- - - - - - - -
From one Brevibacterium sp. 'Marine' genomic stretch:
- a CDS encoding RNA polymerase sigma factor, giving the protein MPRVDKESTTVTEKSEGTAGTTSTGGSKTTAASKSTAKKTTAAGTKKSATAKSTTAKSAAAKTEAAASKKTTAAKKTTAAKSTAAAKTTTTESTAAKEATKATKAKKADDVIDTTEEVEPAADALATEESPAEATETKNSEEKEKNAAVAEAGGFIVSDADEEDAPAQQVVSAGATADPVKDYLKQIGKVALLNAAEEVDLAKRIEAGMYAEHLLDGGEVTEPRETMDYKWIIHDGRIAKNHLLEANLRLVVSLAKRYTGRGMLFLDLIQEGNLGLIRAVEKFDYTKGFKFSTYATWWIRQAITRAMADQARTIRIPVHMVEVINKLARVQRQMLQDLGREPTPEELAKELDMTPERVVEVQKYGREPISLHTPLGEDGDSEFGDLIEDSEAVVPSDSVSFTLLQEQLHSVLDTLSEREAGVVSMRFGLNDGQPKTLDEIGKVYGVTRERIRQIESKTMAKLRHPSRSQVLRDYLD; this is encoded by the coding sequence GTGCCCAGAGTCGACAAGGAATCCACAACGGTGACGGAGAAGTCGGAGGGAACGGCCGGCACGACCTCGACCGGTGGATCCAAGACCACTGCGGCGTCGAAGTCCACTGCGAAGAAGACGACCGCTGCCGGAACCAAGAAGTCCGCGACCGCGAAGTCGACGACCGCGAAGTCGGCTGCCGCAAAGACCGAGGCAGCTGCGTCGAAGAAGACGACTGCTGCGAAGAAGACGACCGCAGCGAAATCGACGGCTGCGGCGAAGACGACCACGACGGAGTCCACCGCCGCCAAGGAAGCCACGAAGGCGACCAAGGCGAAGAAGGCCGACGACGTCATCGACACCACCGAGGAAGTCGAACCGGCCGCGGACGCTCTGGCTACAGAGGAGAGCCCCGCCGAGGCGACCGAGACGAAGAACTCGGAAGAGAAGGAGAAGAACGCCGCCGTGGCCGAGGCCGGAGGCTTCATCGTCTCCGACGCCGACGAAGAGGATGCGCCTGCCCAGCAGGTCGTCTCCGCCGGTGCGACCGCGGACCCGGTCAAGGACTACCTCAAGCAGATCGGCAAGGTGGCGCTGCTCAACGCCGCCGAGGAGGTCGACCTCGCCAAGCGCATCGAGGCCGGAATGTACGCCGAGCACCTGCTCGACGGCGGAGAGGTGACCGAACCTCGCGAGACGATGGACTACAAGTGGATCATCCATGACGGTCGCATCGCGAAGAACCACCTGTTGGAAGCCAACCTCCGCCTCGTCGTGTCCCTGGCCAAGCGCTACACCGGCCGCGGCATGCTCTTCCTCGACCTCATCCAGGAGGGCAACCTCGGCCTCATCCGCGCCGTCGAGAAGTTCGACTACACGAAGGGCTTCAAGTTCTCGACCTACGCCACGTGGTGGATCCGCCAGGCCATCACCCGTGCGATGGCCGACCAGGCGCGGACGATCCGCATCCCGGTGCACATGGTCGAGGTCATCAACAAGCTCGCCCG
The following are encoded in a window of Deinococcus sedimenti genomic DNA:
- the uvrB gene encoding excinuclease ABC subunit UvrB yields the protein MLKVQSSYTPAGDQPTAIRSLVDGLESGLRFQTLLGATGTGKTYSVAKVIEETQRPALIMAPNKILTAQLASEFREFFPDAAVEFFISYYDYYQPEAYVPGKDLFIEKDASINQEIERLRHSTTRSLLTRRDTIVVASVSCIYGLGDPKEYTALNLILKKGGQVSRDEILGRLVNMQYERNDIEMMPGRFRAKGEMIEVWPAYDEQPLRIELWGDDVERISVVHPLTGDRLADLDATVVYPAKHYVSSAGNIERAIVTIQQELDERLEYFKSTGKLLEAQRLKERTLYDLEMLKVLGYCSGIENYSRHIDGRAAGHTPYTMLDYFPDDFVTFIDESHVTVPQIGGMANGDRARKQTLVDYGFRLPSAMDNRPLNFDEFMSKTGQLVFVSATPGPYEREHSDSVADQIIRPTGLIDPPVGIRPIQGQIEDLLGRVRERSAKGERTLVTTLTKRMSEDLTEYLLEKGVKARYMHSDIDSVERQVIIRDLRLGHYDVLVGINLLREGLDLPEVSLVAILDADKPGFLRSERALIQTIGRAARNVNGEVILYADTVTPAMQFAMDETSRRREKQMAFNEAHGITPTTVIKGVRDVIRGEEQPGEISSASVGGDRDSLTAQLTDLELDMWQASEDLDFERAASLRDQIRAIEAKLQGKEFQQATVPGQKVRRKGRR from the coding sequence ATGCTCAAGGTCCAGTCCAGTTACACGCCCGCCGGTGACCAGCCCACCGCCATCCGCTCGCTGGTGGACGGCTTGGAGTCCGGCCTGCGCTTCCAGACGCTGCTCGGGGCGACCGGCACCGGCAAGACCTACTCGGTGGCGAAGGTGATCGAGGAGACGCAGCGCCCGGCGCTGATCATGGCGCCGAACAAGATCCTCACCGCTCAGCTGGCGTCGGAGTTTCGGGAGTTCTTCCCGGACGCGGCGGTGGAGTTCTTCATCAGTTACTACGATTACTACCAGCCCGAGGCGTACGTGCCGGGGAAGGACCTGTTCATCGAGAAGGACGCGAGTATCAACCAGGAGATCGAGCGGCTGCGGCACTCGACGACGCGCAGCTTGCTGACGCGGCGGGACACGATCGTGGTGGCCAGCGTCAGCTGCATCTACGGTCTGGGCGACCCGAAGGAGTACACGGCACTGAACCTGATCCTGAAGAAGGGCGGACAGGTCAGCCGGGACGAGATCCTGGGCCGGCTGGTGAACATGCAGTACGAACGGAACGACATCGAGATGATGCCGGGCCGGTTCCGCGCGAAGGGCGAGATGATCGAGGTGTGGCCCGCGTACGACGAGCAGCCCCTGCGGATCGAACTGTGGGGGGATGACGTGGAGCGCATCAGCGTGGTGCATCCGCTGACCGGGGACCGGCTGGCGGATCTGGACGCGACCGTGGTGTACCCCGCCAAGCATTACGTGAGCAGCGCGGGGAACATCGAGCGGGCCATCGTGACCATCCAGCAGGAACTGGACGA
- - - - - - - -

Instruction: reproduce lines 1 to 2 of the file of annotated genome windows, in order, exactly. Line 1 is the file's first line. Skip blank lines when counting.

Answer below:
From one Brevibacterium sp. 'Marine' genomic stretch:
- a CDS encoding RNA polymerase sigma factor, giving the protein MPRVDKESTTVTEKSEGTAGTTSTGGSKTTAASKSTAKKTTAAGTKKSATAKSTTAKSAAAKTEAAASKKTTAAKKTTAAKSTAAAKTTTTESTAAKEATKATKAKKADDVIDTTEEVEPAADALATEESPAEATETKNSEEKEKNAAVAEAGGFIVSDADEEDAPAQQVVSAGATADPVKDYLKQIGKVALLNAAEEVDLAKRIEAGMYAEHLLDGGEVTEPRETMDYKWIIHDGRIAKNHLLEANLRLVVSLAKRYTGRGMLFLDLIQEGNLGLIRAVEKFDYTKGFKFSTYATWWIRQAITRAMADQARTIRIPVHMVEVINKLARVQRQMLQDLGREPTPEELAKELDMTPERVVEVQKYGREPISLHTPLGEDGDSEFGDLIEDSEAVVPSDSVSFTLLQEQLHSVLDTLSEREAGVVSMRFGLNDGQPKTLDEIGKVYGVTRERIRQIESKTMAKLRHPSRSQVLRDYLD; this is encoded by the coding sequence GTGCCCAGAGTCGACAAGGAATCCACAACGGTGACGGAGAAGTCGGAGGGAACGGCCGGCACGACCTCGACCGGTGGATCCAAGACCACTGCGGCGTCGAAGTCCACTGCGAAGAAGACGACCGCTGCCGGAACCAAGAAGTCCGCGACCGCGAAGTCGACGACCGCGAAGTCGGCTGCCGCAAAGACCGAGGCAGCTGCGTCGAAGAAGACGACTGCTGCGAAGAAGACGACCGCAGCGAAATCGACGGCTGCGGCGAAGACGACCACGACGGAGTCCACCGCCGCCAAGGAAGCCACGAAGGCGACCAAGGCGAAGAAGGCCGACGACGTCATCGACACCACCGAGGAAGTCGAACCGGCCGCGGACGCTCTGGCTACAGAGGAGAGCCCCGCCGAGGCGACCGAGACGAAGAACTCGGAAGAGAAGGAGAAGAACGCCGCCGTGGCCGAGGCCGGAGGCTTCATCGTCTCCGACGCCGACGAAGAGGATGCGCCTGCCCAGCAGGTCGTCTCCGCCGGTGCGACCGCGGACCCGGTCAAGGACTACCTCAAGCAGATCGGCAAGGTGGCGCTGCTCAACGCCGCCGAGGAGGTCGACCTCGCCAAGCGCATCGAGGCCGGAATGTACGCCGAGCACCTGCTCGACGGCGGAGAGGTGACCGAACCTCGCGAGACGATGGACTACAAGTGGATCATCCATGACGGTCGCATCGCGAAGAACCACCTGTTGGAAGCCAACCTCCGCCTCGTCGTGTCCCTGGCCAAGCGCTACACCGGCCGCGGCATGCTCTTCCTCGACCTCATCCAGGAGGGCAACCTCGGCCTCATCCGCGCCGTCGAGAAGTTCGACTACACGAAGGGCTTCAAGTTCTCGACCTACGCCACGTGGTGGATCCGCCAGGCCATCACCCGTGCGATGGCCGACCAGGCGCGGACGATCCGCATCCCGGTGCACATGGTCGAGGTCATCAACAAGCTCGCCCG